Despite being a poor region, South Asia stands prominent in international security architectures and the shifting dynamics of regional and global politics. India’s burgeoning economy and world’s fourth largest armed forces, equipped with a nuclear weapons capability, have enabled it to play a great power role beyond the region.  Indo-US strategic relations are being interpreted as the defining partnership of the 21st Century.

Pakistan is embroiled in the global War on Terror (WoT) which has penetrated in its body-politics, especially in the western regions – Federally Administered Tribal Areas (FATA) and Khyber Pakhtunkhwa (KPK). A weak economy and poor governance and law and order  undermine its political stability. As an ostensible paradox, it maintains the seventh largest armed forces in the world in terms of active troops and possesses an expanding nuclear weapons capability.

Nonetheless, India’s policy to substitute the outgoing security architecture is strongly disliked by Pakistan. Seeing as India has already called off scheduled peace talks last month, the on-going situation on the LoC and Working Boundary (WB) is an additional blow to peace talks’ efforts. The National Security Committee (meeting on October 10, 2014) noted that these developments have not only disappointed the people in Pakistan and India, but also the international community. In this regard, an endemic India-Pakistan conflict presently manifests itself in the recurrent LoC crossfires, casting serious doubt on the resumption of and prospects for the Composite Dialogue, peace, and regional stability.

Recent years have seen major developments and shifting in the South Asian region which would continue in 2014 and beyond. The 2013 elections and the change of military guard in Pakistan and 2014 elections in India are proving to be game changers for the sub-continental political landscape. 2014 elections in Afghanistan and the expected drawdown of the ISAF/NATO forces in Afghanistan are generating new undercurrents in the South, West and Central Asian politics – this region in its eastern fringe includes the seven SAARC countries and in the west Afghanistan and Iran.

However, post-2014, the capability of the Afghan National Security Forces (ANSF) to maintain law and order post-ISAF is being sanguinely questioned. Besides recognizing the US exit as the major contemporary swing, the plan under the Bilateral Security Agreement (BSA) is that some 10,000 US troops can remain in Afghanistan after the international combat mission ends on December 31, 2014. Nevertheless, since the document itself does not establish how many US troops can be in Afghanistan during that time (it was actually an announcement from US President Barack Obama), it does remain to be seen how much of the NATO forces will be withdrawn, what type of military forces will be left behind, and under what genre of legal and political framework they will remain. In a broader vision, there would be a transformation of engagement in 2014, not exactly disengagement.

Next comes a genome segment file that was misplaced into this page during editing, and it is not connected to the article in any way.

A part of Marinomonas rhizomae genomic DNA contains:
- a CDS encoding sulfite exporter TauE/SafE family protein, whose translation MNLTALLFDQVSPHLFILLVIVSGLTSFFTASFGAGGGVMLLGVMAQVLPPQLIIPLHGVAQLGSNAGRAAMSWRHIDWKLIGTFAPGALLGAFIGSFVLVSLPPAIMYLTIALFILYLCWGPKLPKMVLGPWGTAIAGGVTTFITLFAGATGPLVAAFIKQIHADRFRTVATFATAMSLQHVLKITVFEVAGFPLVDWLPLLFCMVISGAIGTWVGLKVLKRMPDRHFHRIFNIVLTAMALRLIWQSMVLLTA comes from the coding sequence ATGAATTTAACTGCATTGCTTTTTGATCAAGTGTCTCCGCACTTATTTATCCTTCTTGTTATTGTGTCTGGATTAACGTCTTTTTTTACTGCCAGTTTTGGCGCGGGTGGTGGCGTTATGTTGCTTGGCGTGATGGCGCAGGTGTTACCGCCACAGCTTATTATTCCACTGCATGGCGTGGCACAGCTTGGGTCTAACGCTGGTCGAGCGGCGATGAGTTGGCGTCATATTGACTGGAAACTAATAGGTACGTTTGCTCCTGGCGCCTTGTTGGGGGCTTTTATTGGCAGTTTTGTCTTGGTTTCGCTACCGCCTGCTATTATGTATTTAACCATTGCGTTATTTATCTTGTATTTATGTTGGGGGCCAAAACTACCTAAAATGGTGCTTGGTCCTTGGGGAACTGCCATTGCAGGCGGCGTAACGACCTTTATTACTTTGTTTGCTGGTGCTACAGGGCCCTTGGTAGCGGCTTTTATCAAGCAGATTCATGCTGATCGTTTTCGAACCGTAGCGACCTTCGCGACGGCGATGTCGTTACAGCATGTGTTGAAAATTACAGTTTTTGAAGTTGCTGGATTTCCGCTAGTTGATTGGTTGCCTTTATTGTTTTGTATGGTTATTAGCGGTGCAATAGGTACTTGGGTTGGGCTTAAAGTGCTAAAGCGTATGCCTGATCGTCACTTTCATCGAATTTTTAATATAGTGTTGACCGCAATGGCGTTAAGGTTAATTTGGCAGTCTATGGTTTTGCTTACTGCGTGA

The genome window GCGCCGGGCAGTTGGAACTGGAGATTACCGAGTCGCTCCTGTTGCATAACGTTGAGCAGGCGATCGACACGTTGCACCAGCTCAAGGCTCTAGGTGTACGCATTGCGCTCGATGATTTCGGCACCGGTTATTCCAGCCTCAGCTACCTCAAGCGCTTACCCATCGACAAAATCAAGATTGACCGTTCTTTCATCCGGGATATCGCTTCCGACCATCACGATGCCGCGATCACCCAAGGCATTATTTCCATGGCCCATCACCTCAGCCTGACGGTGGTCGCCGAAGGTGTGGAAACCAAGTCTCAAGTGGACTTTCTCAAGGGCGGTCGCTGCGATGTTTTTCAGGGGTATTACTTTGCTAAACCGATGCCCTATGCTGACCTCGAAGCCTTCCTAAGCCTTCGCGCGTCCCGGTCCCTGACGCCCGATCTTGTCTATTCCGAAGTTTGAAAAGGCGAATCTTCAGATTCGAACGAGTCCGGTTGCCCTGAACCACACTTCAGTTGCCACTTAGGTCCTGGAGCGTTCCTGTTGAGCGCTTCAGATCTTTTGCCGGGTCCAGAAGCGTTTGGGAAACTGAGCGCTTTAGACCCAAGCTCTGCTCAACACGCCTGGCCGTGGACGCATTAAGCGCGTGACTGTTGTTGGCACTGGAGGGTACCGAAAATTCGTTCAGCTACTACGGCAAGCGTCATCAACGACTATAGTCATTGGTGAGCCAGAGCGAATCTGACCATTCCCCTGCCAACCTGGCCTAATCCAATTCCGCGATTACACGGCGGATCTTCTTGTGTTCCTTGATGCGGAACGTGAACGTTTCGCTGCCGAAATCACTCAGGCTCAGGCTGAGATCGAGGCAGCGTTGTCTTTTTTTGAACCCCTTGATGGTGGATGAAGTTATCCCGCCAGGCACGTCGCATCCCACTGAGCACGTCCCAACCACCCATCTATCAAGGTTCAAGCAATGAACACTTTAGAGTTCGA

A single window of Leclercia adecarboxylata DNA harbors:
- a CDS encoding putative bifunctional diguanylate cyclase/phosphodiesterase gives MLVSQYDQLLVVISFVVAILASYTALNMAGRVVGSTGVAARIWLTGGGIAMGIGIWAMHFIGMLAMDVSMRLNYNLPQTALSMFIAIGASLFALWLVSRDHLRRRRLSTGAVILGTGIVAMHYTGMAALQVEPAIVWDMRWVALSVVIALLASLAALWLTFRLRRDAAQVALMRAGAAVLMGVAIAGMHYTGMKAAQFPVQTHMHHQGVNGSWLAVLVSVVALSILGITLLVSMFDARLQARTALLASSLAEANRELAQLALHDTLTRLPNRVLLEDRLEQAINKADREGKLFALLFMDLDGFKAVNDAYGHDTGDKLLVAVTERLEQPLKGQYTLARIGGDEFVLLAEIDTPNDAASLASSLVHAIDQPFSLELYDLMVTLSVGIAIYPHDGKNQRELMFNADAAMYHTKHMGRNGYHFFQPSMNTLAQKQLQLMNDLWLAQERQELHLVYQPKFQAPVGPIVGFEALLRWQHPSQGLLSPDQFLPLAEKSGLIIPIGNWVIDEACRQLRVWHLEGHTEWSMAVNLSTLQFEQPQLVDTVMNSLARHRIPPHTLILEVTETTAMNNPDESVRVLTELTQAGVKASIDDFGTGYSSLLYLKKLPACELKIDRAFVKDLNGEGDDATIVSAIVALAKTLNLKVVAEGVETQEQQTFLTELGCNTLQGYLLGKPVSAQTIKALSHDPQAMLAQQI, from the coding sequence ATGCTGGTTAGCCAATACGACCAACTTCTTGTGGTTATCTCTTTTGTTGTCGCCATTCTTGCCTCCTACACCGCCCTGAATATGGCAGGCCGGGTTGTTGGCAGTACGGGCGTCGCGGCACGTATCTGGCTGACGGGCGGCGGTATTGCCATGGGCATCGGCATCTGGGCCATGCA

A negotiated settlement of Afghanistan would inevitably lead to promoting peace in the region, with critical insinuations for international security. In addition, the imperatives of energy security intertwined with the pursuit of strategic power exhibited by alliances like NATO – who since late 2001 has emerged as a major institutional player in Central Asian security affairs – or the Shanghai Cooperation Organization (SCO) would be the crucial determinants of the shifting paradigms of regional politics in South and Central Asia. The extra-regional great-powers, e.g., China, the European Union, Russia and the US, and their regional partners, e.g., Afghanistan, India, Iran, Pakistan and Turkey are serious contenders in post-2014 Eurasian power-politics. Additionally, IP and TAPI gas pipeline projects have profound ramifications for South and Central Asia. Burma as well has the “potential to connect the countries of South Asia with the countries of Eastern South Asia in an integrated economic landscape.

An immensely important variable in the altering regional landscape are US bilateral and multilateral relations with India, Pakistan ,and China which will determine the regional dynamics and strategic power equilibrium in and around the South Asia region. These undercurrents of contemporary changes are the primary concerns of the South Asian security and strategic community.

Shifting strategic dynamics and emerging power competition in Eastern South Asia, Western South Asia, and Central Asia – while presenting challenging scenarios for the political-military leadership and strategic decision-making echelons – could also help surmount the political obstacles of the twentieth-century. It may possibly link efforts to address terrorism, education, economy issues, health, trade, gas pipeline projects, energy sector, security and bilateral and multilateral initiatives among states.


Image: William Huff, Flickr

Share this:  

Related articles